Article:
Install another layer of landscape fabric. This serves two purposes. Like the first layer of fabric, it helps deter the growth of weeds. It will also prevent the layer of sand you are about to add from mixing with the crushed stone you just installed, while at the same time allowing water to drain through.

Install 1 inch of sand. This will be the setting bed that your pavers will rest in. The more time you spend getting this close to perfect, the easier the rest of the project will be.

To assist with installing the sand, we'll use 2x4s as our guides (you can also use long pieces of pipe for your guides). Sprinkle some sand along the perimeter of your project. Place the 2x4s along the edge. Using a level and tape measure, add or take away sand as needed to make the 2x4s flat and 2 1/2 inches (the thickness of your paver) below the top of your new walkway or patio. Once your guides are at the proper pitch and height, fill the rest of the space with sand, using a rake and trusting your eyes to make it as flat as possible.

Use a long 2x4 as a screed. Place each end of the long 2x4 on a guide. Slide the 2x4 across the guides, leveling the sand in the process. Go across the area three or four times, adding or taking away sand as necessary.

Compact. Using a hand tamper or compactor, compact the sand. This is a very important step. If you don't compact it, the sand will settle over time, which will cause the pavers to settle too, leaving you with dips and valleys in your project area.

Re-apply sand. Add a little more sand and repeat the screeding process. This should leave you with a nice flat surface for the pavers to be set in. After screeding, avoid walking on the sand.

Straight edge. Before you start to install pavers (called "setting the pavers"), you need a straight line to work off. You can use a long 2x4 as a straight edge, or, you can drive two spikes and hang a string line between them to serve as your straight edge. If you don't start straight, your pavers won't line-up properly.

Set the brick pavers. Finally, all the prep work is done. Like most construction projects, most of the work is in the preparation. Start placing your pavers in the sand, using your straight edge as a guide. Butt the pavers close together. There should still be a thin joint line between the pavers that will be filled with sand later. Use a level to check for flatness. Use a rubber mallet to knock down any high pavers. Add more sand and reset any low pavers. If you were careful leveling the sand with your screed, you shouldn't have to do much leveling now.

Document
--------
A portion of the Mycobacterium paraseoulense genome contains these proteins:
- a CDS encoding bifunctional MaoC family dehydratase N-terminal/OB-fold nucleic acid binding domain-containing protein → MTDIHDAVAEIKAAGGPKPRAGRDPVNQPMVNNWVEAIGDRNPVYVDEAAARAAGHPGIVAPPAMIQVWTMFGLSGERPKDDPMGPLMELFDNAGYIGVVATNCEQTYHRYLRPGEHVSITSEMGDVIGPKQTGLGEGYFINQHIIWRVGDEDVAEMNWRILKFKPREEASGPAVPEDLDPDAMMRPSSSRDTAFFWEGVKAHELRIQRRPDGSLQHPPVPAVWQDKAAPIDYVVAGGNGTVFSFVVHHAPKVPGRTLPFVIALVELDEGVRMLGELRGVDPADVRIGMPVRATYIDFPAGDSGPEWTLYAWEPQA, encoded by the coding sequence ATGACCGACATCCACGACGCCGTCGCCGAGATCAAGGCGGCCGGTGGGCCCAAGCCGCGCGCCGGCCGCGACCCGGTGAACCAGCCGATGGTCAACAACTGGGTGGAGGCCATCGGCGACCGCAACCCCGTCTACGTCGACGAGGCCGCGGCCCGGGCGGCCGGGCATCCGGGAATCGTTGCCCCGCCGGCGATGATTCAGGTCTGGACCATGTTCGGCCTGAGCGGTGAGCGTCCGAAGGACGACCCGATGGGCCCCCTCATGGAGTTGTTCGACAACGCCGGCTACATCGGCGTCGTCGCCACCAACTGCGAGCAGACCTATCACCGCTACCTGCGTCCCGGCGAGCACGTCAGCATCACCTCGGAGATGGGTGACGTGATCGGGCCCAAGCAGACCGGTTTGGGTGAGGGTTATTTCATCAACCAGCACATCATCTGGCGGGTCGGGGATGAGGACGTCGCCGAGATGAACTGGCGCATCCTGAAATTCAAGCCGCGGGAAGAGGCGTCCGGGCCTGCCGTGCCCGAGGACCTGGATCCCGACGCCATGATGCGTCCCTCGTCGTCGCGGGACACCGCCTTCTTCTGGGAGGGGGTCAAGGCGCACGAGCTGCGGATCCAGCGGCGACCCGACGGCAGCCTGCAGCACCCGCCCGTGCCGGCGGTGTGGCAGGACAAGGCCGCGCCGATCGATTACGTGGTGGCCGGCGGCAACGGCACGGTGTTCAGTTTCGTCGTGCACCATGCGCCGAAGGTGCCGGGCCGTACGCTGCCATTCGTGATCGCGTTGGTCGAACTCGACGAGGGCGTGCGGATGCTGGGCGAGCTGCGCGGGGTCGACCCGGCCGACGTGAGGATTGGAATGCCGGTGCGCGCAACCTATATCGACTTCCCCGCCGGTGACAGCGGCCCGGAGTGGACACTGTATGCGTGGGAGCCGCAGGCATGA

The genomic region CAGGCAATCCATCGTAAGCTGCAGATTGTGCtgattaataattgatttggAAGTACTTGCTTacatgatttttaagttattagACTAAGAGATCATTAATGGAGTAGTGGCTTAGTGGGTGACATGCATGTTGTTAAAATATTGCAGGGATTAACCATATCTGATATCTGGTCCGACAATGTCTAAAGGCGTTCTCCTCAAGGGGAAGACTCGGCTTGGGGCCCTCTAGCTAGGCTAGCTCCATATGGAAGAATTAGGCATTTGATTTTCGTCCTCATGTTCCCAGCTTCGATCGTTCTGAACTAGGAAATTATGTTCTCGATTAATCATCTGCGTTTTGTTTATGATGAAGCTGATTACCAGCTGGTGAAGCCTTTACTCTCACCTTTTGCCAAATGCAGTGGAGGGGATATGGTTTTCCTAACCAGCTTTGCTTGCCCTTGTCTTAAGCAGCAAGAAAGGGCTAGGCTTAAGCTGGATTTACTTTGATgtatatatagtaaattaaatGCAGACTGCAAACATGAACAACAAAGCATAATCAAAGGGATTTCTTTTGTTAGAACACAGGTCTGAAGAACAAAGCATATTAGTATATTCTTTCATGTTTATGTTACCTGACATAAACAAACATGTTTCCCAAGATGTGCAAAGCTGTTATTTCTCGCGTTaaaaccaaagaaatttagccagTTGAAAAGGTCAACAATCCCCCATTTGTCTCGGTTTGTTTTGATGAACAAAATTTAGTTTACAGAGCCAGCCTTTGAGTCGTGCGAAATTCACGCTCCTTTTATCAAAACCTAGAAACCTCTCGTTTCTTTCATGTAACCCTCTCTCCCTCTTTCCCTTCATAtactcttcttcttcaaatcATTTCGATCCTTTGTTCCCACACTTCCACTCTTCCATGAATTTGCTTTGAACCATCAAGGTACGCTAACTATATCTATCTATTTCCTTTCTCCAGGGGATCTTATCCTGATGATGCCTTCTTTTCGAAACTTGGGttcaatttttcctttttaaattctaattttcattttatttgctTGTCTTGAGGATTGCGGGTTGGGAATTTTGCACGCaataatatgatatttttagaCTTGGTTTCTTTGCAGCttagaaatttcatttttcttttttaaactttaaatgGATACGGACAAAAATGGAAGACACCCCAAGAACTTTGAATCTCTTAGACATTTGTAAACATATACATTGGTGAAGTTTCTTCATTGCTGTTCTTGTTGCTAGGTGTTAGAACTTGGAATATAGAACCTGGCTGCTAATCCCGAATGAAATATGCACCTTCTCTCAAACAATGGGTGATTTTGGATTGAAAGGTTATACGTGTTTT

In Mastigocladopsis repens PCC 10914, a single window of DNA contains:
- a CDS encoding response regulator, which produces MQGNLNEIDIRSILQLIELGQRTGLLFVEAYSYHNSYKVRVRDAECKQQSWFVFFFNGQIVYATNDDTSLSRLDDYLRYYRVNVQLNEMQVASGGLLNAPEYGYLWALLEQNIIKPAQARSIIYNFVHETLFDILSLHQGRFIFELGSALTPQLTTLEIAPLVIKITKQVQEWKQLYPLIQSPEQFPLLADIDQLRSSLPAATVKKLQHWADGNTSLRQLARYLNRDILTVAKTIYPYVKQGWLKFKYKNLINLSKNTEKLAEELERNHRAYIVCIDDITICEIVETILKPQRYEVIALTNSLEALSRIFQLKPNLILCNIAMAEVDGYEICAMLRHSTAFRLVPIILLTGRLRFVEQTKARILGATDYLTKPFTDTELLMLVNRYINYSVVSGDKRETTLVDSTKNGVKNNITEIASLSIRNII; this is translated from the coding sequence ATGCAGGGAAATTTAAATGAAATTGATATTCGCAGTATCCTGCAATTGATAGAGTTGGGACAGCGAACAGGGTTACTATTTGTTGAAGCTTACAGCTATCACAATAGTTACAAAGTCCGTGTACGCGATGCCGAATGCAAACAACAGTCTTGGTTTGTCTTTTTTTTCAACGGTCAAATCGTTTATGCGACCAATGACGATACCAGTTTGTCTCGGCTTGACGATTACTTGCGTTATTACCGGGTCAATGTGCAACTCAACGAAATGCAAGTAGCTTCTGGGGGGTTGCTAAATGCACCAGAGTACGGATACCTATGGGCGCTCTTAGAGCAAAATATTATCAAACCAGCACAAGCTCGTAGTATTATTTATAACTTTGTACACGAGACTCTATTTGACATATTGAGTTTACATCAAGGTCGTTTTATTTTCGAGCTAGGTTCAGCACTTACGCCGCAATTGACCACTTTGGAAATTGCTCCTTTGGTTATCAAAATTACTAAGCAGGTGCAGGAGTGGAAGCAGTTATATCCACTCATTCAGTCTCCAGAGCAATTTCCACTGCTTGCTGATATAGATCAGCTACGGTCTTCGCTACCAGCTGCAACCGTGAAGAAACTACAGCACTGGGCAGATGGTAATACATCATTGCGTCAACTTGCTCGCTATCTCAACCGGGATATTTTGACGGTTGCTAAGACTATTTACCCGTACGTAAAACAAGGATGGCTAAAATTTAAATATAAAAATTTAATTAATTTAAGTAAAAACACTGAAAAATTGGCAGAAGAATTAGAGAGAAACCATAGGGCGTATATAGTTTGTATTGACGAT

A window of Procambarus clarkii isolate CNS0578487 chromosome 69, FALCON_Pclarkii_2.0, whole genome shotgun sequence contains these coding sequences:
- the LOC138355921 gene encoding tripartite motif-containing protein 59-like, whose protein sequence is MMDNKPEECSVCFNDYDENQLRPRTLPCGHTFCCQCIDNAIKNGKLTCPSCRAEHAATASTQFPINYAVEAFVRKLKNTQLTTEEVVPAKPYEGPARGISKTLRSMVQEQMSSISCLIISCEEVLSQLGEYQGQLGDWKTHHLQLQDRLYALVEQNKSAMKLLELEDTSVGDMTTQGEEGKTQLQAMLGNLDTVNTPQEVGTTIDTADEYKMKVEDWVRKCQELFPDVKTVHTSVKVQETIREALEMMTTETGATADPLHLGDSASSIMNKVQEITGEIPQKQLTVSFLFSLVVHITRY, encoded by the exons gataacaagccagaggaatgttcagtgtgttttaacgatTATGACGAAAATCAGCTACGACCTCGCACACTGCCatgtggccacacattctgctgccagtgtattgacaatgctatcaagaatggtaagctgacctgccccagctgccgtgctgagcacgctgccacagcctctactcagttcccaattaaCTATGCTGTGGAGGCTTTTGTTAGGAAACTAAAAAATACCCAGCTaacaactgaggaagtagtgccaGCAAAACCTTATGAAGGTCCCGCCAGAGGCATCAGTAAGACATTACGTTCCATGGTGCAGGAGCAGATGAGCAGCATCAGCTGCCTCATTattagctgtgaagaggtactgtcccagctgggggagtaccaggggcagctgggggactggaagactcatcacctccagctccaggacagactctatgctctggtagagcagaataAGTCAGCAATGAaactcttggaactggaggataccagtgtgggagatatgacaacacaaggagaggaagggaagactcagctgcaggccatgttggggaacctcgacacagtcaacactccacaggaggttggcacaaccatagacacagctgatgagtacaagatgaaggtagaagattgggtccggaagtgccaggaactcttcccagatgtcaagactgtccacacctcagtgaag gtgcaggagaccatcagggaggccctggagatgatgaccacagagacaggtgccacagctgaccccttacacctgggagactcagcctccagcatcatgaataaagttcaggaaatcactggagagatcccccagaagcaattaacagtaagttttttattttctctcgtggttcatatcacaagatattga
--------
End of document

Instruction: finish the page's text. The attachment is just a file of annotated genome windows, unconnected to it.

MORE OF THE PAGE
Cutting pavers. You may need to cut pavers along the edges of your project. Read this article to learn how to cut pavers.

Edging. The perimeter of your project will most likely need an edging to keep the pavers in place.

Polymeric sand. Now that all your pavers are set, it's time to fill in the spaces between them. You'll use special sand: polymeric sand. It's fine sand with additives that react with water to create a strong bond between the pavers. Using a large broom, sweep the sand between the joints of the pavers.

Clean. Using a broom or a leaf blower (it's easier) remove all the polymeric sand that is on the surface of the pavers. Really, all of it. In the next step we're going to add water to the equation and any sand that's left on the surface will stick to the pavers.

Last step needed to install pavers: Turn on the hose. Set your hose setting to a light mist and gently water all the pavers. The idea here is to get the polymers in the sand to activate. You don't want to flood the joints or the sand will wash out. A light mist will work well. Allow the sand to dry for 10 to 15 minutes and then wet it down again.
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Wednesday, September 26, 2012

Disappearing Fountains

How–to Disappearing Fountain Installation

A Disappearing Fountain is a great way to add the sound and movement of water to your garden. Water is pumped from a hidden reservoir buried in the ground through the fountain piece and then seemingly disappears into the ground.
Using a pre-molded Reservoir, (our NWG unit is shown – installation may vary depending on the reservoir you use; check the manufactures instructions), installing a Disappearing Fountain is easier than ever. Disappearing Fountains are safe for young children because there is no open water. They provide water to pets and wildlife. Birds often visit Disappearing Fountains for a drink of water; and the millstone fountain makes a great birdbath.